About Larry HabeggerLarry Habegger, executive editor of Travelers’ Tales, has visited more than fifty countries and six of the seven continents, traveling from the Arctic to equatorial rainforests, the Himalayas to the Dead Sea. In the 1980s he coauthored mystery serials for the San Francisco Examiner with James O’Reilly, and for thirty-one years wrote a syndicated newspaper column, “World Travel Watch.” Habegger regularly teaches travel writing at workshops and writers’ conferences, is a principal of the Prose Doctors (prosedoctors .com), and editor of the Travel Guide to California, an annual magazine (californiatravelguide.travel). He lives with his family on Telegraph Hill in San Francisco.
By Pier Nirandara
Grand Prize Bronze Winner in the Seventeenth Annual Solas Awards
Fourteen hours, five passengers, three seats, two longed-for countries, one memorial.You shuffle down the aisle, toddler in tow, before plopping down in the middle seat beside me. Already flustered from the delayed flight and whatever connection you had to make, strands of hair escape down the sides of your face, framing brows downturned at the corners. Your expression crumples ruefully as you apologize profusely in advance: it was to be a long 14 hours, especially with your child in your lap. I smile politely—but the gesture quickly drops when your husband closes the aisle seat, armed with another child, a newborn.
TT has said goodbye to our beloved colleague Sean O’Reilly, who died of cancer December 6 at the age of 70. As editor-at-large for Travelers’ Tales since the 1990s, Sean helped develop and edit many books, and he was instrumental in managing the annual Solas Awards for Best Travel Story of the Year from their inception in 2006. His favorite travels took him to the South Pacific, Malaysia, China, Australia, New Zealand, and all over Europe. Outside the travel writing world he wrote a number of controversial books on men’s behavior and society, including How to Manage Your D.I.C.K; Authority, Creativity and the Third Imperium; God Has Skin in the Game: How a New Understanding of Politics and the Soul Could Change America. He was also an entrepreneur with multiple enterprises in various realms: book distribution, transportation, and online sales. Sean’s humor, strength of will, and eternal pursuit of truth endure in the hearts of his family and friends. He is survived by his wife, five sons, one daughter, six siblings, and dozens of nieces, nephews, great-nieces, great-nephews, and godchildren.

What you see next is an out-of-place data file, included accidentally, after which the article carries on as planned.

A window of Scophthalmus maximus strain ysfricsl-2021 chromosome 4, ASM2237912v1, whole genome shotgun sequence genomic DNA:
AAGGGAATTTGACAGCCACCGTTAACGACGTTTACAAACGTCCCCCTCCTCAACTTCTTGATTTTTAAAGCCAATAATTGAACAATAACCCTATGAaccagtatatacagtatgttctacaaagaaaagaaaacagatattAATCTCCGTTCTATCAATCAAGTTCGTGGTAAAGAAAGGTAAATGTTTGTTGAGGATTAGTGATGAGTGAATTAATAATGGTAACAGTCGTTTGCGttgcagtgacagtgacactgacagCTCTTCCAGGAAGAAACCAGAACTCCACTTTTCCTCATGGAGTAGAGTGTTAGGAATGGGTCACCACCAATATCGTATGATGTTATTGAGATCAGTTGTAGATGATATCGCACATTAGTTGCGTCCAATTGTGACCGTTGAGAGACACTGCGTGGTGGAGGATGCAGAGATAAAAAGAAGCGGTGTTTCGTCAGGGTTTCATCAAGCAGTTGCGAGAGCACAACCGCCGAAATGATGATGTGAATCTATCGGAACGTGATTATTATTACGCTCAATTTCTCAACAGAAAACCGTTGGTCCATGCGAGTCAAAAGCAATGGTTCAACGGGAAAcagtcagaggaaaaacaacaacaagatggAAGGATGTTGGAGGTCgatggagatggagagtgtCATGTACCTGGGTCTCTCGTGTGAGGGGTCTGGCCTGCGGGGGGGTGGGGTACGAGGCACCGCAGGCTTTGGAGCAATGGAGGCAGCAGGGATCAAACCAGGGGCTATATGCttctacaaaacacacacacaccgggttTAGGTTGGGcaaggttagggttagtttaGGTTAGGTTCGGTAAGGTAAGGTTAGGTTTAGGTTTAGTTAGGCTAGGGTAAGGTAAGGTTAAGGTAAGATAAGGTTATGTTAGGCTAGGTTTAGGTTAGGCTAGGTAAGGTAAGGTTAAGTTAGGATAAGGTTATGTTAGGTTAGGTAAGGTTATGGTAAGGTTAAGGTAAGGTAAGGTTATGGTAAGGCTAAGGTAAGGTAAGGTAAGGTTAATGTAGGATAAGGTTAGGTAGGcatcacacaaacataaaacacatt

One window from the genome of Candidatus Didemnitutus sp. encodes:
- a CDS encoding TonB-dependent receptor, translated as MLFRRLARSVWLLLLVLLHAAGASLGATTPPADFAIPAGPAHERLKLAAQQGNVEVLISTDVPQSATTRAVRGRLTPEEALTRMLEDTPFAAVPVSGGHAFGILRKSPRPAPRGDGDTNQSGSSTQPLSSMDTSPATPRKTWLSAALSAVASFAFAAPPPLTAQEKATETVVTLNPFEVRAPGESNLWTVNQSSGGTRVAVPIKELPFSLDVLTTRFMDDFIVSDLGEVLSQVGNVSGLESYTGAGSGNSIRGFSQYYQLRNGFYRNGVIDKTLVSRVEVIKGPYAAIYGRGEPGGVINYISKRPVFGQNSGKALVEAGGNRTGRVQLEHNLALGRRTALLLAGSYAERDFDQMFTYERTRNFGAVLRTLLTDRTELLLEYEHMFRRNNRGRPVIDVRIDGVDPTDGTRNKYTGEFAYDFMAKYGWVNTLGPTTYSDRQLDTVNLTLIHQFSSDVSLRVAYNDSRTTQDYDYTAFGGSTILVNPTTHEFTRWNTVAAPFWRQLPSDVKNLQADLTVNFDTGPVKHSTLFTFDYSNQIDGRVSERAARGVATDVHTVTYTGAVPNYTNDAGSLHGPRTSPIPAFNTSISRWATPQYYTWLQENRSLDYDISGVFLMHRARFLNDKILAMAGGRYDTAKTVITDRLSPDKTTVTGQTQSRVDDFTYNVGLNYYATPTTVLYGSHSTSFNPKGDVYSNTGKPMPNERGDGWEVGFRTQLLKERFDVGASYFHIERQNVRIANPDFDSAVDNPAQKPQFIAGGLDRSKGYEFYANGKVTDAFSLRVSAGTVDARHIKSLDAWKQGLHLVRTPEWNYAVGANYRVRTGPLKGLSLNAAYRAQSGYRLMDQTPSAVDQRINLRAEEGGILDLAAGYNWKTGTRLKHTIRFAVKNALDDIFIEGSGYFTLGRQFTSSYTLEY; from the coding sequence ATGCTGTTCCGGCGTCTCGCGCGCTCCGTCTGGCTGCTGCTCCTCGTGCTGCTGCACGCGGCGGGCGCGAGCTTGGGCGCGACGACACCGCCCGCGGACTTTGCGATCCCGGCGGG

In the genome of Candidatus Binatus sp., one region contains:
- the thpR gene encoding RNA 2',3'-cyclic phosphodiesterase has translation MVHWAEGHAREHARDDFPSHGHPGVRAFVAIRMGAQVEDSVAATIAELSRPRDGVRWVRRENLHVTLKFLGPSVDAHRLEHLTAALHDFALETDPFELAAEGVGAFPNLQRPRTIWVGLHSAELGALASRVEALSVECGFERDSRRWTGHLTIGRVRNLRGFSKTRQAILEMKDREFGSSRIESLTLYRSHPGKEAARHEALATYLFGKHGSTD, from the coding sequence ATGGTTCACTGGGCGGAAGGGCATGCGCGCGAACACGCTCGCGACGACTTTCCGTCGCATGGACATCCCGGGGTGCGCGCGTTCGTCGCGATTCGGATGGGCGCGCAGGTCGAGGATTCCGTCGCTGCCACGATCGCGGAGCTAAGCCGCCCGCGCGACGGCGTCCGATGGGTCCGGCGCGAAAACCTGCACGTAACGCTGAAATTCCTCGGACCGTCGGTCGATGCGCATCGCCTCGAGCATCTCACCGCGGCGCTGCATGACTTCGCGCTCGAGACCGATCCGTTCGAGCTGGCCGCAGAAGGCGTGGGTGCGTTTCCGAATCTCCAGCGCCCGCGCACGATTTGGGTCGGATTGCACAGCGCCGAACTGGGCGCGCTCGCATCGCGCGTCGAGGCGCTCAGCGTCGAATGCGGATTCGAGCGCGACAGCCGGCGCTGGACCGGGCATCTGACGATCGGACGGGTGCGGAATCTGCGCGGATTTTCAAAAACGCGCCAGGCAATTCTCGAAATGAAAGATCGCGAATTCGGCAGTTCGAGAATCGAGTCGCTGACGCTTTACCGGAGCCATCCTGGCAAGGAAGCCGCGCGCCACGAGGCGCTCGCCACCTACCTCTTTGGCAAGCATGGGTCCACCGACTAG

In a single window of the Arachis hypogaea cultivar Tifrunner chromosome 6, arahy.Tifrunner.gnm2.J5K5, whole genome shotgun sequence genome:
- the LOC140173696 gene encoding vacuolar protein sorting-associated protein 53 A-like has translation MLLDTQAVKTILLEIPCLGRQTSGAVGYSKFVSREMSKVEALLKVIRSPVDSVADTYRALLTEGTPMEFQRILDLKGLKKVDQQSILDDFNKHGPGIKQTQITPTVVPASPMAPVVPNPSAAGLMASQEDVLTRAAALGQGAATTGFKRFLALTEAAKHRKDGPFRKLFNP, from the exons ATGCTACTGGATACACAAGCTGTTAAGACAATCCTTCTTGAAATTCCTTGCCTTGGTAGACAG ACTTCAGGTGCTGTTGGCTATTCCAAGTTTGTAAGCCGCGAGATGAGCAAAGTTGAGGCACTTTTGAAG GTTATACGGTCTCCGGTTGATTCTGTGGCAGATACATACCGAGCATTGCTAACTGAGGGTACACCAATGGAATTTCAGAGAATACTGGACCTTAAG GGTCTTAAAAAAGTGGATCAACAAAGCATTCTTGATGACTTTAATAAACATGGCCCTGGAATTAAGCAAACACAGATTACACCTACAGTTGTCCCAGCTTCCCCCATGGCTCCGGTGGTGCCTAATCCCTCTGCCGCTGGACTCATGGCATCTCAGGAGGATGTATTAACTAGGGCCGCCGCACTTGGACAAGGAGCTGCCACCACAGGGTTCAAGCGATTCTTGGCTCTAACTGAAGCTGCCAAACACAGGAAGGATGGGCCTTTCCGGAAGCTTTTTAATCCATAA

By Dianne Cheseldine
Travel and Transformation Gold Winner in the Sixteenth Annual Solas Awards
Finding an oasis in the ancient medina of Fez.Only a small plaque indicated the entrance to my riad, Dar Attajalli, meaning House of Transfiguration. The door opened and with one steep step I entered a new world. The young employee, Idris, greeted me with Salaam Alaikum in a soothing voice. He was tall and slender and moved with ease as he crossed the tiled floor of the courtyard. He was casually dressed in blue jeans and a light-colored cotton shirt, sneakers and a baseball cap, his dress contrasting with the old courtyard surrounding me. He lifted my heavy suitcase as if it were weightless and showed me to my room, the only one located on the ground floor. It was more beautiful than I had imagined, dimly lit with a huge bed clothed in an emerald-green spread and amber pillows displaying Berber designs. The floor was covered in carpets and several leather poufs in varying shades of blue, brown and red. The window of my room opened onto the courtyard from where I could contemplate the patterns of the wooden panels aligning the walls. I could hear the soothing sound of the fountain twenty-four hours a day.
By Johnny Motley
Men's Travel Gold Winner in the Sixteenth Annual Solas Awards
Further proof that lives can change in an instant.On the sixth day aboard an Amazonian cargo ship, I spied the faint outline of São Gabriel da Cachoeira from the aft deck. Located deep in the Upper Amazon, São Gabriel held the title of “Most Indigenous City in Brazil,” although “city” was a misnomer: São Gabriel was little more than a village that had sprung up around a Brazilian military base, an outpost intended to secure the nebulous borders between Brazil, Colombia, and Venezuela.